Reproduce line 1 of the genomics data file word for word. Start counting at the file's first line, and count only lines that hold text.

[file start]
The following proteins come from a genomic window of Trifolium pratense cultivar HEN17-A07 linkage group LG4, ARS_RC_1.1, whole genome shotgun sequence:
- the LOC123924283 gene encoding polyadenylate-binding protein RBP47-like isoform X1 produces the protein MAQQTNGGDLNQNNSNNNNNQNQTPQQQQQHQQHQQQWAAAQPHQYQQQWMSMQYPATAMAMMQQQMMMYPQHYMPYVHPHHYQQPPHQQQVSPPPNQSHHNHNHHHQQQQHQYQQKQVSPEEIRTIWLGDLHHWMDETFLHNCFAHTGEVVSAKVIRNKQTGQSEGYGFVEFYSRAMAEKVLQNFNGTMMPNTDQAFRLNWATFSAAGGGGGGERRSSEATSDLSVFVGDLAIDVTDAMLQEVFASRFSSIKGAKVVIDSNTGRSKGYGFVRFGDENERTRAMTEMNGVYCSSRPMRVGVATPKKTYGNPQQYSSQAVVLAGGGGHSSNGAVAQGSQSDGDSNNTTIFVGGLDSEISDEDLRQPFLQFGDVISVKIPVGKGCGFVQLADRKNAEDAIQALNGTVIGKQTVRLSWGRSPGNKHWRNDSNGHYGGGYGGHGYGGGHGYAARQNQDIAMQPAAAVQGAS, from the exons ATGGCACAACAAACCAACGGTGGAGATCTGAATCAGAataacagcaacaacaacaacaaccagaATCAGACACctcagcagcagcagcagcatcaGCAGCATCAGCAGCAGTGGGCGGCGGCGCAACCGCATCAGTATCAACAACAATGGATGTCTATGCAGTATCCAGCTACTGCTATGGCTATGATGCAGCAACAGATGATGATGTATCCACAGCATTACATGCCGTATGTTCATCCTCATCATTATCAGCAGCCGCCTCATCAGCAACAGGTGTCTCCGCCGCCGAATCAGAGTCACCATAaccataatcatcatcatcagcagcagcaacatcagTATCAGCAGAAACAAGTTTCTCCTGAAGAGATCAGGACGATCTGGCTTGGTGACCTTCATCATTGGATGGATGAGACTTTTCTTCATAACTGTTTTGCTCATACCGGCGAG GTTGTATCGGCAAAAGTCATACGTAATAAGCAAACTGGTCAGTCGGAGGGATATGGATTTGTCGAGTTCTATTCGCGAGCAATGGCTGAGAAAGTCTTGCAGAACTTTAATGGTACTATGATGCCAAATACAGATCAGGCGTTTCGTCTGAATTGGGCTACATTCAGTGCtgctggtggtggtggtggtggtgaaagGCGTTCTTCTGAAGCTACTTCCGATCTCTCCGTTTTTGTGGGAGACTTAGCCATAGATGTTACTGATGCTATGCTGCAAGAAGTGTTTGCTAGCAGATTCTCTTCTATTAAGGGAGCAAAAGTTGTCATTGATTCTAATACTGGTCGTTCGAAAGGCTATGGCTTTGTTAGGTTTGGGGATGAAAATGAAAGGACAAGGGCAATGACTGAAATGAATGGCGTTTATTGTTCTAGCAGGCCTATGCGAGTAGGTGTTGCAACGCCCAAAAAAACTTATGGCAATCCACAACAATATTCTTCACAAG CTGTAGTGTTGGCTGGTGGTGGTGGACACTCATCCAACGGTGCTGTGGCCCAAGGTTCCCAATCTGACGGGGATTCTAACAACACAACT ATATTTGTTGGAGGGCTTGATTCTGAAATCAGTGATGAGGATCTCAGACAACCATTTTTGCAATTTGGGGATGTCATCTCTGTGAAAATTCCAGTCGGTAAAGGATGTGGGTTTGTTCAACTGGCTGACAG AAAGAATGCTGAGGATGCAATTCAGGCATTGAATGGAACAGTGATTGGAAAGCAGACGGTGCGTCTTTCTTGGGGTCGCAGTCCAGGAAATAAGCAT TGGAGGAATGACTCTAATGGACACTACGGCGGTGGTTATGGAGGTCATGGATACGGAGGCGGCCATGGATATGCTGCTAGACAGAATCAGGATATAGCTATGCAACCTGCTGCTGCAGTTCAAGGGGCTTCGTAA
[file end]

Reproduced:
The following proteins come from a genomic window of Trifolium pratense cultivar HEN17-A07 linkage group LG4, ARS_RC_1.1, whole genome shotgun sequence: